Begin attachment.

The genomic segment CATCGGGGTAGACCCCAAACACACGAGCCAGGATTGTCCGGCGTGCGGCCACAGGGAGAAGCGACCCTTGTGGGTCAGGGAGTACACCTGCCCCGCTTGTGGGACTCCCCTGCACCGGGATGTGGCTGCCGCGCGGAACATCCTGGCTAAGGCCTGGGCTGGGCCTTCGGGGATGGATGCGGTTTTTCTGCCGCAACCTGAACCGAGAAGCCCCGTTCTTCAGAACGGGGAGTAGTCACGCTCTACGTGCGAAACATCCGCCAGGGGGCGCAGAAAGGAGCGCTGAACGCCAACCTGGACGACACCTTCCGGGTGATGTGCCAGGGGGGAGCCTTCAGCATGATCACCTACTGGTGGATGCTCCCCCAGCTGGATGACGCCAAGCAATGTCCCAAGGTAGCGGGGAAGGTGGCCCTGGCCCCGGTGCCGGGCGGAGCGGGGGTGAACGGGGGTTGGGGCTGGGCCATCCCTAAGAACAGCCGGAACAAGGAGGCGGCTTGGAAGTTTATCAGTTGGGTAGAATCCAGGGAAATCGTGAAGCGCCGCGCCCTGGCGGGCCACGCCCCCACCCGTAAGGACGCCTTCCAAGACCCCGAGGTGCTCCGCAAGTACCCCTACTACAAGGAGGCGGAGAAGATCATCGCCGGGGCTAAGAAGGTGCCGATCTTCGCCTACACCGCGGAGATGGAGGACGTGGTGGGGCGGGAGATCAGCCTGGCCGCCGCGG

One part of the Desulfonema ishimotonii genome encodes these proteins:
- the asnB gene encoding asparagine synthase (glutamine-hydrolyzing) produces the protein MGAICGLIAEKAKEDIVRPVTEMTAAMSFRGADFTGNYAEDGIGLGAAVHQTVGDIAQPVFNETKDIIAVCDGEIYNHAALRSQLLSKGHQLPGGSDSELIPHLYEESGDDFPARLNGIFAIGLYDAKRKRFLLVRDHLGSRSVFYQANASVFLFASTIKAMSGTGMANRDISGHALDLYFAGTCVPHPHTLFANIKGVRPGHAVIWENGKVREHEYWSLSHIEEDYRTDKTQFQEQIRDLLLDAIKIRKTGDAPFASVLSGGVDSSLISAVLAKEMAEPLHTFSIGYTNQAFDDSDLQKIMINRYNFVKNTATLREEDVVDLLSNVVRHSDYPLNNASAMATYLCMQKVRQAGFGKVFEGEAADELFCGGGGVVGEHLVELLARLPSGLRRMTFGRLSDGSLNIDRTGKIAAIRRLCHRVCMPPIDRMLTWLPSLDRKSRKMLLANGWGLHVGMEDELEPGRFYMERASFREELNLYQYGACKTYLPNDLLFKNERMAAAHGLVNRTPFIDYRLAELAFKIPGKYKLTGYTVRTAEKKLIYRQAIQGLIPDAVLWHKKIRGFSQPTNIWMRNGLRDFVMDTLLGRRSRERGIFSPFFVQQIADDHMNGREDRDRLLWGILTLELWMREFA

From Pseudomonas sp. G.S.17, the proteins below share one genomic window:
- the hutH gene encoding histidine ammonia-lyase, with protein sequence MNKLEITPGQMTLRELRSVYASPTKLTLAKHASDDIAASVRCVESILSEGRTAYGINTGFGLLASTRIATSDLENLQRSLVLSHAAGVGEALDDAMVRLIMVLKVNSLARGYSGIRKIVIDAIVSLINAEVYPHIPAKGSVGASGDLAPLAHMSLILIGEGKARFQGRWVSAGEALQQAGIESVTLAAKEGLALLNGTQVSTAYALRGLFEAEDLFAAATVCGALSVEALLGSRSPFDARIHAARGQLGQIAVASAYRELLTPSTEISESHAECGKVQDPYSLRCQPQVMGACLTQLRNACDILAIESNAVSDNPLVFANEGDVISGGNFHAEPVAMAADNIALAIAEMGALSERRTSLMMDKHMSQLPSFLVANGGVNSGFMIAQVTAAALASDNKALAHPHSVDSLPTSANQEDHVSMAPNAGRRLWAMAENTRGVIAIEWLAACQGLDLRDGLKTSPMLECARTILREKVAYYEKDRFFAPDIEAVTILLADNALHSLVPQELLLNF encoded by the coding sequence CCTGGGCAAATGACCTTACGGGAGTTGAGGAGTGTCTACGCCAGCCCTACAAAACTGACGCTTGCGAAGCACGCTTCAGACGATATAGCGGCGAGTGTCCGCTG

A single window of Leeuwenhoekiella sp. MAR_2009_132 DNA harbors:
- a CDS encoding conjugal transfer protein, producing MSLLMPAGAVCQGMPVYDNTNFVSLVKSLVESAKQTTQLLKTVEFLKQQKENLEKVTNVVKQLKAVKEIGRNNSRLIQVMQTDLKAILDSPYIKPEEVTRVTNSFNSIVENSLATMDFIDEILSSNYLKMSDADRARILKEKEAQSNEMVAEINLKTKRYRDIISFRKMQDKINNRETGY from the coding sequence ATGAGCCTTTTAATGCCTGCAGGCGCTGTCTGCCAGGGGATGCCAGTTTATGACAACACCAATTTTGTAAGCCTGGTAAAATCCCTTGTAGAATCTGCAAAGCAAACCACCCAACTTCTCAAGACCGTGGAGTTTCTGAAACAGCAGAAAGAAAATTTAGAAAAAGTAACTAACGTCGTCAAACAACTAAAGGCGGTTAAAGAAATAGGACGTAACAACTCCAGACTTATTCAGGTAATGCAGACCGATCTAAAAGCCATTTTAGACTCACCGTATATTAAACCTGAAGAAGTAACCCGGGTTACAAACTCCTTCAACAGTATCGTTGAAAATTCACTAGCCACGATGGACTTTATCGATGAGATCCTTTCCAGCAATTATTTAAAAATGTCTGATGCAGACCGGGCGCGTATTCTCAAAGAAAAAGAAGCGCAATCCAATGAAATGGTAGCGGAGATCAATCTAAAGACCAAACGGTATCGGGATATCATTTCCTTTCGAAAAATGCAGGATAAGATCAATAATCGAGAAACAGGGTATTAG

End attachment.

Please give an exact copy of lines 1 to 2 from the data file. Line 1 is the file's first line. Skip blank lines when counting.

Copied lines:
The genomic segment CATCGGGGTAGACCCCAAACACACGAGCCAGGATTGTCCGGCGTGCGGCCACAGGGAGAAGCGACCCTTGTGGGTCAGGGAGTACACCTGCCCCGCTTGTGGGACTCCCCTGCACCGGGATGTGGCTGCCGCGCGGAACATCCTGGCTAAGGCCTGGGCTGGGCCTTCGGGGATGGATGCGGTTTTTCTGCCGCAACCTGAACCGAGAAGCCCCGTTCTTCAGAACGGGGAGTAGTCACGCTCTACGTGCGAAACATCCGCCAGGGGGCGCAGAAAGGAGCGCTGAACGCCAACCTGGACGACACCTTCCGGGTGATGTGCCAGGGGGGAGCCTTCAGCATGATCACCTACTGGTGGATGCTCCCCCAGCTGGATGACGCCAAGCAATGTCCCAAGGTAGCGGGGAAGGTGGCCCTGGCCCCGGTGCCGGGCGGAGCGGGGGTGAACGGGGGTTGGGGCTGGGCCATCCCTAAGAACAGCCGGAACAAGGAGGCGGCTTGGAAGTTTATCAGTTGGGTAGAATCCAGGGAAATCGTGAAGCGCCGCGCCCTGGCGGGCCACGCCCCCACCCGTAAGGACGCCTTCCAAGACCCCGAGGTGCTCCGCAAGTACCCCTACTACAAGGAGGCGGAGAAGATCATCGCCGGGGCTAAGAAGGTGCCGATCTTCGCCTACACCGCGGAGATGGAGGACGTGGTGGGGCGGGAGATCAGCCTGGCCGCCGCGG

One part of the Desulfonema ishimotonii genome encodes these proteins: